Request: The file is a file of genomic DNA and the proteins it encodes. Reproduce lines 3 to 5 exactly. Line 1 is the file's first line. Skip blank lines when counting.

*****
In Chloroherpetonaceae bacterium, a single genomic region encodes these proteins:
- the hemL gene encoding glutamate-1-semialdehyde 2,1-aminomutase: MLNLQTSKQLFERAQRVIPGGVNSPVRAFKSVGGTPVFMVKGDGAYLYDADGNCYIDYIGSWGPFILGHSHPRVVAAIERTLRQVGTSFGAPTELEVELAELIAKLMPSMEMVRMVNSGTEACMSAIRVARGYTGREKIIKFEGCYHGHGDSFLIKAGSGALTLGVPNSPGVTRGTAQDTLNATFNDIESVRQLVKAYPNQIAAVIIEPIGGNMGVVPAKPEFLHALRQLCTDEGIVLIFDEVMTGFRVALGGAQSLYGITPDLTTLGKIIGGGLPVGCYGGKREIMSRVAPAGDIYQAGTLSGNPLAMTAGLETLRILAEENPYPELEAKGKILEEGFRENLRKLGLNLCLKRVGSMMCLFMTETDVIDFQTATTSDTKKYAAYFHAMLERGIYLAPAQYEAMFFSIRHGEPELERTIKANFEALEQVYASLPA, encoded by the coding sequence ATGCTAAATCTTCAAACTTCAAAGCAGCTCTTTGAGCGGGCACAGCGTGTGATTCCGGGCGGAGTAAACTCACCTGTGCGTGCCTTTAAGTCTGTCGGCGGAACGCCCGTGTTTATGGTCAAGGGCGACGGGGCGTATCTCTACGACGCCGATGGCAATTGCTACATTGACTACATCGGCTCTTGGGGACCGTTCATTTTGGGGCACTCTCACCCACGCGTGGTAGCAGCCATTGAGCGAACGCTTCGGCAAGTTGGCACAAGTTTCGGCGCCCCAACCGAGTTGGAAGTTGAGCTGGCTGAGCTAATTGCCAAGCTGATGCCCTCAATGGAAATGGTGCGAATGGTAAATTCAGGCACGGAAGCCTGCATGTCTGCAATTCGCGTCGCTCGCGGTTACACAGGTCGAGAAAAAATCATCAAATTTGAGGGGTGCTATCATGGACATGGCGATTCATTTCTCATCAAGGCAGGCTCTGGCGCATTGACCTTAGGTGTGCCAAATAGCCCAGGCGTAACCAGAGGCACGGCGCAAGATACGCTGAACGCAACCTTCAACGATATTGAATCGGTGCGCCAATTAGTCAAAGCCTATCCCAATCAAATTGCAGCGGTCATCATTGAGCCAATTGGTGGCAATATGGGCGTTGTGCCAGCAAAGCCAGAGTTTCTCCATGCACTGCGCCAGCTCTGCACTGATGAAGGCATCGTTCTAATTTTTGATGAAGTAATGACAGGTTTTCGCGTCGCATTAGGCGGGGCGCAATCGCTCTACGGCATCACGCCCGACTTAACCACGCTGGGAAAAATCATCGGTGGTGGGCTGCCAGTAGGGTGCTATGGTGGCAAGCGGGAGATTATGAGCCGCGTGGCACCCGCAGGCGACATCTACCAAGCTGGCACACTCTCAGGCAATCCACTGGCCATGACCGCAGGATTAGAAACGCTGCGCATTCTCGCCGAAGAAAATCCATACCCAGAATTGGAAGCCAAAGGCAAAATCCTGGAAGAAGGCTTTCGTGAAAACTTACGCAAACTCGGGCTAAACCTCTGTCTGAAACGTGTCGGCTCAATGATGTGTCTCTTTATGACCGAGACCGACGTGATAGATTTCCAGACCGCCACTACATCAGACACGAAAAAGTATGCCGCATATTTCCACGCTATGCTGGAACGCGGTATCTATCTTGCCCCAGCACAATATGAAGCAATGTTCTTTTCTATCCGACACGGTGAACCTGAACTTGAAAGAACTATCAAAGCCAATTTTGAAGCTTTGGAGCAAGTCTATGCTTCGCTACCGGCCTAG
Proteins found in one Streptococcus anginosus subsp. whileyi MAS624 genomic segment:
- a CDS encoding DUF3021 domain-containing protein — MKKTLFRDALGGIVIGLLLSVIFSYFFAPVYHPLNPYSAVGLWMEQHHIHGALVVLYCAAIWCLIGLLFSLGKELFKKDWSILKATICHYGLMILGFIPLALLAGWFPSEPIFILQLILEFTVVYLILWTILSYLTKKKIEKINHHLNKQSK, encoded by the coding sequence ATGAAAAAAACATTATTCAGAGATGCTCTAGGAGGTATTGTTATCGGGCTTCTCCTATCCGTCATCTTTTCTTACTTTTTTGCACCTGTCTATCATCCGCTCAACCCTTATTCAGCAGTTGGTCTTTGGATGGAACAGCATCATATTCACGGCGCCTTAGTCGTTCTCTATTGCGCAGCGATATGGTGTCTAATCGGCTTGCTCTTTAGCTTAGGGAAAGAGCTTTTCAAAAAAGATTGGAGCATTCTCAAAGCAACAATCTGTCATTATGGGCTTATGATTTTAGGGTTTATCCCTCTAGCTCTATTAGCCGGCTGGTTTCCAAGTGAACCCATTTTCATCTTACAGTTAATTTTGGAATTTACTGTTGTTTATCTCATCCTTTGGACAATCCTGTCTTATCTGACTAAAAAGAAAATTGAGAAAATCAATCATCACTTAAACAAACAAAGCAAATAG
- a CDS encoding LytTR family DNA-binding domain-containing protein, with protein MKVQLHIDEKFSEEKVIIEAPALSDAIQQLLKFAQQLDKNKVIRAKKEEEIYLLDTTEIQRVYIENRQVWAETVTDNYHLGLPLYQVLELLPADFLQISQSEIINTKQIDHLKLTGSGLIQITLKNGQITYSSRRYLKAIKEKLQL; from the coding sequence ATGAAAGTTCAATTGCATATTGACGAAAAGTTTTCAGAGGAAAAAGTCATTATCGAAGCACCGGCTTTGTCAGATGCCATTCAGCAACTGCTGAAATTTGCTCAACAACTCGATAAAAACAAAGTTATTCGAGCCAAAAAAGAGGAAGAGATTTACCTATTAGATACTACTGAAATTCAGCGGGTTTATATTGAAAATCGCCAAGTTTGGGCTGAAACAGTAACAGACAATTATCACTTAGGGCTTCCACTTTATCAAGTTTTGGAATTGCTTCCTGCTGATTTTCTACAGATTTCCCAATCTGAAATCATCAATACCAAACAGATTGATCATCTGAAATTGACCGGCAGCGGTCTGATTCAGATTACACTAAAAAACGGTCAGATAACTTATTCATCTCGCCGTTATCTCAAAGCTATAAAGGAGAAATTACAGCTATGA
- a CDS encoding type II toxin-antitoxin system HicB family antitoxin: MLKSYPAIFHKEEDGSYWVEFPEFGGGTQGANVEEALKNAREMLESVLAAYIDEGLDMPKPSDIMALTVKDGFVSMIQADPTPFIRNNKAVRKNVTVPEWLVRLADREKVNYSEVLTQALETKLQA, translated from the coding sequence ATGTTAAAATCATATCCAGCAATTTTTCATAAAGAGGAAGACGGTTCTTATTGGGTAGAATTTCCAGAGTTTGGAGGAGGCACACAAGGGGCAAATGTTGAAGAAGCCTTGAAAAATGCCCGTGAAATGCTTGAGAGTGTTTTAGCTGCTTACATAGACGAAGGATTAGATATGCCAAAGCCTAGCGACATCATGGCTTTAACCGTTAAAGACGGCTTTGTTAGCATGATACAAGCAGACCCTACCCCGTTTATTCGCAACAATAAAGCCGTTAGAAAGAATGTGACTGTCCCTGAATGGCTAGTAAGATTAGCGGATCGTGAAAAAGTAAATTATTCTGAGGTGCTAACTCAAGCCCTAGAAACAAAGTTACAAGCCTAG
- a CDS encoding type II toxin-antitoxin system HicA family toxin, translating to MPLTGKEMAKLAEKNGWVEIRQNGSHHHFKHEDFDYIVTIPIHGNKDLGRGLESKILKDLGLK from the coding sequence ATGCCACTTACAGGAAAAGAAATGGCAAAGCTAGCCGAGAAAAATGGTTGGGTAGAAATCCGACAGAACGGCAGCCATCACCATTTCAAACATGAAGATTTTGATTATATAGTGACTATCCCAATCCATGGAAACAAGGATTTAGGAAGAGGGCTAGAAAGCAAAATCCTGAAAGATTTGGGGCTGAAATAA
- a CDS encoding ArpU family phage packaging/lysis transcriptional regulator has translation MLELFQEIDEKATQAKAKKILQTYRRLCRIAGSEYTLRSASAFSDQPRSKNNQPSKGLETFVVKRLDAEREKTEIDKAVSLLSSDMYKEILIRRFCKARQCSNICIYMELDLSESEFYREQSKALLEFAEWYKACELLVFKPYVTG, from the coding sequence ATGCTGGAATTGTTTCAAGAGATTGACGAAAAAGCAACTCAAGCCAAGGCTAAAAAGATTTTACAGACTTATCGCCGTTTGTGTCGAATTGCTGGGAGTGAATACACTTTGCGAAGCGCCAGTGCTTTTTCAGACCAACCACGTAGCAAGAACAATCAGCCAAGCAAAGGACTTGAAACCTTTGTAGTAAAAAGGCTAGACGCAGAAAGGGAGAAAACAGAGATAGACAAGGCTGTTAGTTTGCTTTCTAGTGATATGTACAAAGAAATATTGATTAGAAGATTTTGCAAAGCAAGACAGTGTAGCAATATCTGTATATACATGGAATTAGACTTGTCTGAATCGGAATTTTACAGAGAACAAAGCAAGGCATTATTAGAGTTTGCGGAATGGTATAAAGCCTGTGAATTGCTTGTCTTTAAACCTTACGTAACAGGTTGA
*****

Proteins found in one Streptococcus anginosus subsp. whileyi MAS624 genomic segment:
- a CDS encoding DUF3021 domain-containing protein — MKKTLFRDALGGIVIGLLLSVIFSYFFAPVYHPLNPYSAVGLWMEQHHIHGALVVLYCAAIWCLIGLLFSLGKELFKKDWSILKATICHYGLMILGFIPLALLAGWFPSEPIFILQLILEFTVVYLILWTILSYLTKKKIEKINHHLNKQSK, encoded by the coding sequence ATGAAAAAAACATTATTCAGAGATGCTCTAGGAGGTATTGTTATCGGGCTTCTCCTATCCGTCATCTTTTCTTACTTTTTTGCACCTGTCTATCATCCGCTCAACCCTTATTCAGCAGTTGGTCTTTGGATGGAACAGCATCATATTCACGGCGCCTTAGTCGTTCTCTATTGCGCAGCGATATGGTGTCTAATCGGCTTGCTCTTTAGCTTAGGGAAAGAGCTTTTCAAAAAAGATTGGAGCATTCTCAAAGCAACAATCTGTCATTATGGGCTTATGATTTTAGGGTTTATCCCTCTAGCTCTATTAGCCGGCTGGTTTCCAAGTGAACCCATTTTCATCTTACAGTTAATTTTGGAATTTACTGTTGTTTATCTCATCCTTTGGACAATCCTGTCTTATCTGACTAAAAAGAAAATTGAGAAAATCAATCATCACTTAAACAAACAAAGCAAATAG
- a CDS encoding LytTR family DNA-binding domain-containing protein, with protein MKVQLHIDEKFSEEKVIIEAPALSDAIQQLLKFAQQLDKNKVIRAKKEEEIYLLDTTEIQRVYIENRQVWAETVTDNYHLGLPLYQVLELLPADFLQISQSEIINTKQIDHLKLTGSGLIQITLKNGQITYSSRRYLKAIKEKLQL; from the coding sequence ATGAAAGTTCAATTGCATATTGACGAAAAGTTTTCAGAGGAAAAAGTCATTATCGAAGCACCGGCTTTGTCAGATGCCATTCAGCAACTGCTGAAATTTGCTCAACAACTCGATAAAAACAAAGTTATTCGAGCCAAAAAAGAGGAAGAGATTTACCTATTAGATACTACTGAAATTCAGCGGGTTTATATTGAAAATCGCCAAGTTTGGGCTGAAACAGTAACAGACAATTATCACTTAGGGCTTCCACTTTATCAAGTTTTGGAATTGCTTCCTGCTGATTTTCTACAGATTTCCCAATCTGAAATCATCAATACCAAACAGATTGATCATCTGAAATTGACCGGCAGCGGTCTGATTCAGATTACACTAAAAAACGGTCAGATAACTTATTCATCTCGCCGTTATCTCAAAGCTATAAAGGAGAAATTACAGCTATGA